Memoirs of Boston: The Time A Muslim Woman Stood Me Up

I have been thinking for a while that I want to pen my experiences in the greater Boston area. There are far too many. But I think there are a few that I would love to look back on fondly and feel grateful that I can remember it the way it happened.

You know how sometimes you forget important details about significant events in your life? I just don’t want to do that.

This one was one of my favorites, in a kind of frustrating way.

The city that we lived in for this last year was Arlington. More specifically, though, we lived in East Arlington. We were fortunate, nay, BLESSED (if you believe in that kind of stuff) to live in East Arlington and not be shoveling cash out of our ears to live there. The Red Line train- which made Adrian’s commute ONLY an hour- was just a 15 minute walk from our apartment (we were one of the few tiny complexes in the area), and there are many restaurants (mostly Italian, go figure), a kid-friendly library, barber shops, boutiques, a grocery store, and a theater that was built in the 1920’s. It was a magical place and all of it was in walking distance. It’s one of those places that has small community festivals, a funky African drum shop, and a DIY pottery spot.IMG_1409.JPG

A beautiful church door down the street from our complex. It always made me smile.

But the setting you need to imagine at this point is the library. It was called the Fox library for it’s history of being saved by a woman called Edith M. Fox from it’s imminent destruction. It is not a typical, run of the mill library. It’s small, has a small adult section, and a HUGE children’s section with fun puppets, bean bag chairs, and other toys. They hold all kinds of exciting weekly events. We made it one day during the weekly, well-attended singing time, but Ollie wasn’t interested. There were so many kids and adults, I think he was intimidated. Anyway, we left early and went to the play section of the library where kids could check out toys. Ollie was interested in a play kitchen set that some young girls were playing with.

I generally let Oliver play with the other children if they were willing to let him. I usually instruct him to approach them and ask nicely if he can have a turn or play with them. This wasn’t an exceptional situation and the girls were kind enough to let him. As is the case with the parental interaction, if it’s more than one mom, I politely stand by and watch my son. But, if it’s just one mom, I will try to start a conversation. Accompanying these young girls were two moms talking, and in another language. I’m not a language guru, but I would guess that they were speaking Arabic. I sat next to Ollie and watched him play.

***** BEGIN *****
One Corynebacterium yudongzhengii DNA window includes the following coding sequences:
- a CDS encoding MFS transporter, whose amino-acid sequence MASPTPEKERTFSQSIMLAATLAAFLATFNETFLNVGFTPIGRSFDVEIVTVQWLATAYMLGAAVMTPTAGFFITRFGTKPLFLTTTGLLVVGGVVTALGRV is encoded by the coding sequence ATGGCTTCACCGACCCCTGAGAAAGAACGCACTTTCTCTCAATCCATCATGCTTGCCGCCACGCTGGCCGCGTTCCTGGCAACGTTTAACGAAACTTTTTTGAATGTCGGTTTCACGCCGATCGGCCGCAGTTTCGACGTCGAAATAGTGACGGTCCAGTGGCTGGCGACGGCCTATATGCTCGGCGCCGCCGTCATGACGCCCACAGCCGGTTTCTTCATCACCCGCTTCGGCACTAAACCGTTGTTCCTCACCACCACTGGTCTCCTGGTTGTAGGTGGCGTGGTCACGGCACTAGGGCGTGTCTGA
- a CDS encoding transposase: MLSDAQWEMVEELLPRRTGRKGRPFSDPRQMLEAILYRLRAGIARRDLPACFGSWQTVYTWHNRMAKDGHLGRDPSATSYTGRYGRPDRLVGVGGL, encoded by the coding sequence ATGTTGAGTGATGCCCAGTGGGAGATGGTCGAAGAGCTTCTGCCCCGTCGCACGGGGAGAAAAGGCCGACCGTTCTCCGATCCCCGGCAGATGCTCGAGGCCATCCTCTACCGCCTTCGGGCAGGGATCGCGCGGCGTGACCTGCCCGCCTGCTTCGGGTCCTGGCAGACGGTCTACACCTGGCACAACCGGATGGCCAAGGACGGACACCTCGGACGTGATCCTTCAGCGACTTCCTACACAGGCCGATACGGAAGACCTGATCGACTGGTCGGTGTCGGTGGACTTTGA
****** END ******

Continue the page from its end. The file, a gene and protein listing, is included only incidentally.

Then, one of the moms started talking to me, small talk. I was grateful that she was willing to pull away from her conversation to talk with me. The wonderful thing about being a mom is that you always have some common ground with the other mom- kids. All you need to do is say or ask a few uncontroversial things about kids and you can have a pleasant interaction. In this case, I didn’t want to talk about how kids are terrible at sharing, or how some kids are shy, while others will just get right in your face. No, I wanted to tell her that I had taken a course in college about Islam. I wanted her to know that I thought her hijab was beautiful and that I’d love to ask her about her experiences in America. I didn’t, though; I just didn’t know if it would be too forward, too anything.

Well, when she and her friend and the kids got up to leave, she hung back to talk to me. She asked me if I typically come to this library. I said, “Yes, I come all of the time.” She said she hasn’t been in the area long and that her daughter has a hard time wanting to go out and play in public places. She thought that if her daughter knew another child that comes consistently, she may want to come more often. I said that I would be there again on Thursday afternoon the following week and we’d love to play with her
again.

I went that next Thursday, and the next, and the next. She never came again. I never saw her. I saw and would smile and nod at other Muslim women, usually just on the street, but never the woman with the two beautiful girls. I waited around longer than I planned, hoping she may just come one day and I could show her that I remembered her.

You see, I do love getting to know other people. But what I really wanted was for her to know that she and I aren’t so different. Being Mormon can sometimes be very alienating in this world. Don’t get me wrong, I know I make that choice, but it’s nice to meet someone who is like you, just not exactly like you. Someone who can relate to your drug and alcohol abstinence or views on modesty, but not because they are Mormon. Someone who has had to flee her country just because others didn’t like her religion, culture, or politics. I really wanted to get to know that person.

Equally, I also just wanted her to know that I am happy she came to America. And I am sad I never got to say anything like that to her.

 

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